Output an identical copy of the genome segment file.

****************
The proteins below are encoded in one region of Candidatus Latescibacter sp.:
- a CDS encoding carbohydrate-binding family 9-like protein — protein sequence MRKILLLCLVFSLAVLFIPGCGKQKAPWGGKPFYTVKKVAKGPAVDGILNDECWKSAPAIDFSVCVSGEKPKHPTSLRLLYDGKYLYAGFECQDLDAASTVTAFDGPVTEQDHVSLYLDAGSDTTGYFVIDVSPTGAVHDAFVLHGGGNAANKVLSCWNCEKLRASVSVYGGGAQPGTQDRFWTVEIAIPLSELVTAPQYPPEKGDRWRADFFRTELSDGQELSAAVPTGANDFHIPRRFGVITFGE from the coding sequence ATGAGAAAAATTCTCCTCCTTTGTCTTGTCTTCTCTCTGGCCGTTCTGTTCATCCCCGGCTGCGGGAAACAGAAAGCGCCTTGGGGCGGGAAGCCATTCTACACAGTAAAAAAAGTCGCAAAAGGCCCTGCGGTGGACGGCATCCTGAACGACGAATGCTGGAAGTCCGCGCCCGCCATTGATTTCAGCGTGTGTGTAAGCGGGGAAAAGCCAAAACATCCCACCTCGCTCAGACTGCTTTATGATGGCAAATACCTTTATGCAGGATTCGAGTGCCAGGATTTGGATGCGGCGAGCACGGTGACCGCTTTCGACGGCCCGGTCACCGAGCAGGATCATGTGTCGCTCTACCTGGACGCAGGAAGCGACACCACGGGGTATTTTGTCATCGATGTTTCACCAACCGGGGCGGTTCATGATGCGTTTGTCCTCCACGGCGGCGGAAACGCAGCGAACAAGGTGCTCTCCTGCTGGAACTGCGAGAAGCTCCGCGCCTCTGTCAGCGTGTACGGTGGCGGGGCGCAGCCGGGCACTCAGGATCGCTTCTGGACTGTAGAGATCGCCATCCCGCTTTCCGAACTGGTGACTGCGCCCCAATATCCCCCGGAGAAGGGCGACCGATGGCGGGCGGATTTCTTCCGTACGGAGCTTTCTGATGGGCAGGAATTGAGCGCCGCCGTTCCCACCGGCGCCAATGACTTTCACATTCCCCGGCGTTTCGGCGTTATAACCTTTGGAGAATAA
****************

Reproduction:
The proteins below are encoded in one region of Candidatus Latescibacter sp.:
- a CDS encoding carbohydrate-binding family 9-like protein — protein sequence MRKILLLCLVFSLAVLFIPGCGKQKAPWGGKPFYTVKKVAKGPAVDGILNDECWKSAPAIDFSVCVSGEKPKHPTSLRLLYDGKYLYAGFECQDLDAASTVTAFDGPVTEQDHVSLYLDAGSDTTGYFVIDVSPTGAVHDAFVLHGGGNAANKVLSCWNCEKLRASVSVYGGGAQPGTQDRFWTVEIAIPLSELVTAPQYPPEKGDRWRADFFRTELSDGQELSAAVPTGANDFHIPRRFGVITFGE from the coding sequence ATGAGAAAAATTCTCCTCCTTTGTCTTGTCTTCTCTCTGGCCGTTCTGTTCATCCCCGGCTGCGGGAAACAGAAAGCGCCTTGGGGCGGGAAGCCATTCTACACAGTAAAAAAAGTCGCAAAAGGCCCTGCGGTGGACGGCATCCTGAACGACGAATGCTGGAAGTCCGCGCCCGCCATTGATTTCAGCGTGTGTGTAAGCGGGGAAAAGCCAAAACATCCCACCTCGCTCAGACTGCTTTATGATGGCAAATACCTTTATGCAGGATTCGAGTGCCAGGATTTGGATGCGGCGAGCACGGTGACCGCTTTCGACGGCCCGGTCACCGAGCAGGATCATGTGTCGCTCTACCTGGACGCAGGAAGCGACACCACGGGGTATTTTGTCATCGATGTTTCACCAACCGGGGCGGTTCATGATGCGTTTGTCCTCCACGGCGGCGGAAACGCAGCGAACAAGGTGCTCTCCTGCTGGAACTGCGAGAAGCTCCGCGCCTCTGTCAGCGTGTACGGTGGCGGGGCGCAGCCGGGCACTCAGGATCGCTTCTGGACTGTAGAGATCGCCATCCCGCTTTCCGAACTGGTGACTGCGCCCCAATATCCCCCGGAGAAGGGCGACCGATGGCGGGCGGATTTCTTCCGTACGGAGCTTTCTGATGGGCAGGAATTGAGCGCCGCCGTTCCCACCGGCGCCAATGACTTTCACATTCCCCGGCGTTTCGGCGTTATAACCTTTGGAGAATAA